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One of the first fields to adopt a Plan A and Plan B tutorial system is Biochemistry. In no field could the move be more ill-advised, because of the peculiar nature of the faculty and the inadequacy of lecture and laboratory opportunities.

The unique position of Biochemistry in the University structure is strikingly demonstrated by the fact that it has no formal organization beyond a board of nine tutors.

In the Sophomore year, students know hardley enough Biology and Chemistry to handle the elementary, disjointed half-course in the field. Little wonder then, that Sophomore tutorial work is unsatisfactory in the large majority of cases. Once the fundamentals have been acquired, the large experience, specific knowledge, and intelligent interest in students of the tutorial staff make tutorial work decidedly successful in coordinating and suggesting elaborations on the advanced work in the field.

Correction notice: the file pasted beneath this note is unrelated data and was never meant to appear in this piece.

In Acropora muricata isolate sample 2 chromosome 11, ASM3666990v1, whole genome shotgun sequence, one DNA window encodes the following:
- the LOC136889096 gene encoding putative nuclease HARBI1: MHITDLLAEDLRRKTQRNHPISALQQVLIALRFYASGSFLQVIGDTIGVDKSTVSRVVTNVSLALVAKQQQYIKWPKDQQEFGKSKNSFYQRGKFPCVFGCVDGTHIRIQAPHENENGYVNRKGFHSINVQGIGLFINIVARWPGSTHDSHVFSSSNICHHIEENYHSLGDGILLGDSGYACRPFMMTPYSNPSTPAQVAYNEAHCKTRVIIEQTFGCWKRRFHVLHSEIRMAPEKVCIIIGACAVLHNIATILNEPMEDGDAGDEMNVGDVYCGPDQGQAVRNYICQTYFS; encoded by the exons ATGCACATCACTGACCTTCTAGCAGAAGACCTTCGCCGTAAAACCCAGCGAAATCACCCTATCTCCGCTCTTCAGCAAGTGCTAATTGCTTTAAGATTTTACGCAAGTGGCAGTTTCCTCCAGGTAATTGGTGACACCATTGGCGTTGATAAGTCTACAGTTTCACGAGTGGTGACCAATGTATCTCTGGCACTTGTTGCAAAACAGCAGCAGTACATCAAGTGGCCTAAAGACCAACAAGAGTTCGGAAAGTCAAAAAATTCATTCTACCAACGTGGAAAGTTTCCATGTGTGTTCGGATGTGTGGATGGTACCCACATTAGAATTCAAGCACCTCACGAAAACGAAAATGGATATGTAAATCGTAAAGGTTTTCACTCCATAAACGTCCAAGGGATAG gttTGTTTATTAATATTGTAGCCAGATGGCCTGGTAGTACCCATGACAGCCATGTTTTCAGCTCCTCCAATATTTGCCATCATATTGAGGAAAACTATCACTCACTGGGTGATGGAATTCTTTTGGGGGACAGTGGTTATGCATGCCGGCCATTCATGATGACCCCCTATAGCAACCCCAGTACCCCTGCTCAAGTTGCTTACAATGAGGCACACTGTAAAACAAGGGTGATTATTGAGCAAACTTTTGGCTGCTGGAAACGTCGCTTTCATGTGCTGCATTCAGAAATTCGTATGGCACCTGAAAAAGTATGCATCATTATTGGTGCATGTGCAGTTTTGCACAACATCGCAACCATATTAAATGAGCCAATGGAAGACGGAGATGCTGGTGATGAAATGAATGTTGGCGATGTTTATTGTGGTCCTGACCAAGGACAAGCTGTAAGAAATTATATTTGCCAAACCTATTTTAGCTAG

Yet it is at the end of this futile preliminary period that all men with less than a B average will cease to receive regular tutorial instruction.

For the honors student, particularly those writing a laboratory thesis, the field is an invigorating prelude to advanced work in medicine. But for those unfortunates cut loose before the Junior year from the only coordinating ties, there will be nothing left but aimless ambling through the tangled pastures of Chemistry and Biology, selecting a course here or there. For them the last pretence of a field of Biochemistry is swept away.

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